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Global Warming and Political Intimidation: How Politicians Cracked Down on Scientists As the Earth Heated Up Paperback


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Product Details

  • Paperback: 168 pages
  • Publisher: Univ. of Massachusetts Press (July 31, 2011)
  • Language: English
  • ISBN-10: 1558498699
  • ISBN-13: 978-1558498693
  • Product Dimensions: 9 x 6.1 x 0.5 inches
  • Shipping Weight: 11.4 ounces (View shipping rates and policies)
  • Average Customer Review: 4.2 out of 5 stars  See all reviews (9 customer reviews)
  • Amazon Best Sellers Rank: #841,693 in Books (See Top 100 in Books)

Editorial Reviews

Review

Ray Bradley did what every young scientist dreams of: made a major technical contribution to science that really mattered to the world. With colleagues Michael Mann and Malcolm Hughes, Bradley built the 'hockey stick,' the statistical analysis that showed that recent warming is outside the range of historic natural variability His reward for this was not the National Medal of Science, but harassment by members of the United States Congress. Bradley writes that he remains optimistic that a solution to global warming can be found, but given the story he tells in this book, it's hard to see why. --Naomi Oreskes, coauthor of 'Merchants of Doubt: How a Handful of Scientists Obscured the Truth on Issues from Tobacco Smoke to Global Warming'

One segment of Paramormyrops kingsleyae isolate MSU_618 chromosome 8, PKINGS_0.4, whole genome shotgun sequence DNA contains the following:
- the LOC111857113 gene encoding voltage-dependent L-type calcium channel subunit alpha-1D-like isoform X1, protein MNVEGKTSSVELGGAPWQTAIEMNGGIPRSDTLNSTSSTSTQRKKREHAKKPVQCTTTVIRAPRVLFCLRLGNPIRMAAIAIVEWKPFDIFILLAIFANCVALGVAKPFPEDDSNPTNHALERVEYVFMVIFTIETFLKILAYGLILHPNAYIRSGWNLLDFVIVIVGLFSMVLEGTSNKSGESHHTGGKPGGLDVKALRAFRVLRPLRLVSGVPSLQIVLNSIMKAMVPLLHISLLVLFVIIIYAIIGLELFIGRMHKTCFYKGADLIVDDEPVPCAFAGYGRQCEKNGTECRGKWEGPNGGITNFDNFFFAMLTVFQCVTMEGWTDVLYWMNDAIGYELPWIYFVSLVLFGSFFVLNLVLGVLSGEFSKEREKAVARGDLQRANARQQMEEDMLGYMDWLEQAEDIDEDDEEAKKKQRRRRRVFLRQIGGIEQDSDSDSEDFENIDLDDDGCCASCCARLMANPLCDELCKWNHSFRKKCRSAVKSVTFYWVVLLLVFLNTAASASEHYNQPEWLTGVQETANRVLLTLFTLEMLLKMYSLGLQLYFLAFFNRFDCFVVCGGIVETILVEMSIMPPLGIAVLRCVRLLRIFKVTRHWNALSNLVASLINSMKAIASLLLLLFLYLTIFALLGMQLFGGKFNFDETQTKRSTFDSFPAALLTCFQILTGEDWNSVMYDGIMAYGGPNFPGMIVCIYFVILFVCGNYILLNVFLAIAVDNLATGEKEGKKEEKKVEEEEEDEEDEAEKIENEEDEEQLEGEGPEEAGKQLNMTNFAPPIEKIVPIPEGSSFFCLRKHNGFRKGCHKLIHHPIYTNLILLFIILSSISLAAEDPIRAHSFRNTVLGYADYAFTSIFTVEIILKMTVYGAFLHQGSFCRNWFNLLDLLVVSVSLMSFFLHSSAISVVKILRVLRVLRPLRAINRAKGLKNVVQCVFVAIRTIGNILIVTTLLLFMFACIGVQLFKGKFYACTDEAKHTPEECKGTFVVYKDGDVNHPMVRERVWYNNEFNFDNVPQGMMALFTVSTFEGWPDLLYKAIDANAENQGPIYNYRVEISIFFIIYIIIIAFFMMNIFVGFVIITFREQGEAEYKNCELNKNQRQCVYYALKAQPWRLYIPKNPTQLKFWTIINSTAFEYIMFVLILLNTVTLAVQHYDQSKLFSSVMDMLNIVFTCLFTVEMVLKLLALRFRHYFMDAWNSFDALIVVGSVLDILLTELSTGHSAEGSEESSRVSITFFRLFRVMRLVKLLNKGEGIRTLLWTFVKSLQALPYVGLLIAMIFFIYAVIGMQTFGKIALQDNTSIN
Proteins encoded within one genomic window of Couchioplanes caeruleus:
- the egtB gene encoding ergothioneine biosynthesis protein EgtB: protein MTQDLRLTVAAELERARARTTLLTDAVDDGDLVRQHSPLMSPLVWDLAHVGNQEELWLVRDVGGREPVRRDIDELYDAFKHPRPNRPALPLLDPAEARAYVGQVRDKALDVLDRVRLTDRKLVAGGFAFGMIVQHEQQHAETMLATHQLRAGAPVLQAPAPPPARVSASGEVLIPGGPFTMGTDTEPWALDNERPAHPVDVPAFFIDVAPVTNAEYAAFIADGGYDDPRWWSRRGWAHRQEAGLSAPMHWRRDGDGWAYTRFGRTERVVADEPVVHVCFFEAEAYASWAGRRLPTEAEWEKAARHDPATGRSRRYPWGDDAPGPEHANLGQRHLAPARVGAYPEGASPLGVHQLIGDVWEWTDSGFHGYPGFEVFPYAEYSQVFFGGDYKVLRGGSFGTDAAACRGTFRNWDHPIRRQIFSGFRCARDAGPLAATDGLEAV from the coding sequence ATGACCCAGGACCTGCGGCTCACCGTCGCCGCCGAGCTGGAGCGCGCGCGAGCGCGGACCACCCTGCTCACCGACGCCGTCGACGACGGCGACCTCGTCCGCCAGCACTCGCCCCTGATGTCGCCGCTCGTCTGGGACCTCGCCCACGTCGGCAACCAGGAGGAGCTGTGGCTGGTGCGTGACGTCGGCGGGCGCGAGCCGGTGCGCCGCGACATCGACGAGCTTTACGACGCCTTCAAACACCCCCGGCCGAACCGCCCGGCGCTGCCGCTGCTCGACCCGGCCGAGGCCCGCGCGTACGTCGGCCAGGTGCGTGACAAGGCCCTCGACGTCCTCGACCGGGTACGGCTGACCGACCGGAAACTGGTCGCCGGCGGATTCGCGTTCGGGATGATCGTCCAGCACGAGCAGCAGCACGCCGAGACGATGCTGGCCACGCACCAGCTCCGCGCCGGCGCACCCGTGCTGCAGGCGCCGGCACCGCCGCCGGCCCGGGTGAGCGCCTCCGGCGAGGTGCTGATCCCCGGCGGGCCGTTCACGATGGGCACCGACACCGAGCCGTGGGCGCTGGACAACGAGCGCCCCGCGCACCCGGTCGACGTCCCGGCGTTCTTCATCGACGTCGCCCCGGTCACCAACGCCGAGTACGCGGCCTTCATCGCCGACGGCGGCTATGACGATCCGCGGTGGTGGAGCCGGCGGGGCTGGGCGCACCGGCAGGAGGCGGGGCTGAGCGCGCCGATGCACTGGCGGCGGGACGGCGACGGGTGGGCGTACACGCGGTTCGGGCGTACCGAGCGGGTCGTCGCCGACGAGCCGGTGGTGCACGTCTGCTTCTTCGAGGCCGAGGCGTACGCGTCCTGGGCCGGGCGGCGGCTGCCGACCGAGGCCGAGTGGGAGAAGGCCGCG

Ray Bradley is one of the scientific heroes of the fight to slow global warming and so, like many other researchers, he's taken endless lumps from the industry-funded pols trying desperately to delay action. His story is both fascinating and cautionary about not just our planetary climate, but our political one as well. --Bill McKibben, author of 'Earth: Making a Life on a Tough New Planet'

At a time when scientists need to become better advocates for the integrity of science itself, it is heartening to read this clear-headed and compeling account from Raymond Bradley. Anyone interested in the politics and science of global warming should read this book. --Chris Mooney, coauthor of 'Unscientific America: How Scientific Illiteracy Threatens Our Future'

Bradley's book is a valuable insight into the harrying that many climate scientists have had to endure over the past two decades. It lets us see what it is like to be on the receiving end of political intimidation and ranting deniers in the media and blogosphere...Bradley uses the word malevolent only once, and evil not at all, but both words came to my mind frequently. --Bryan Walker, Celsias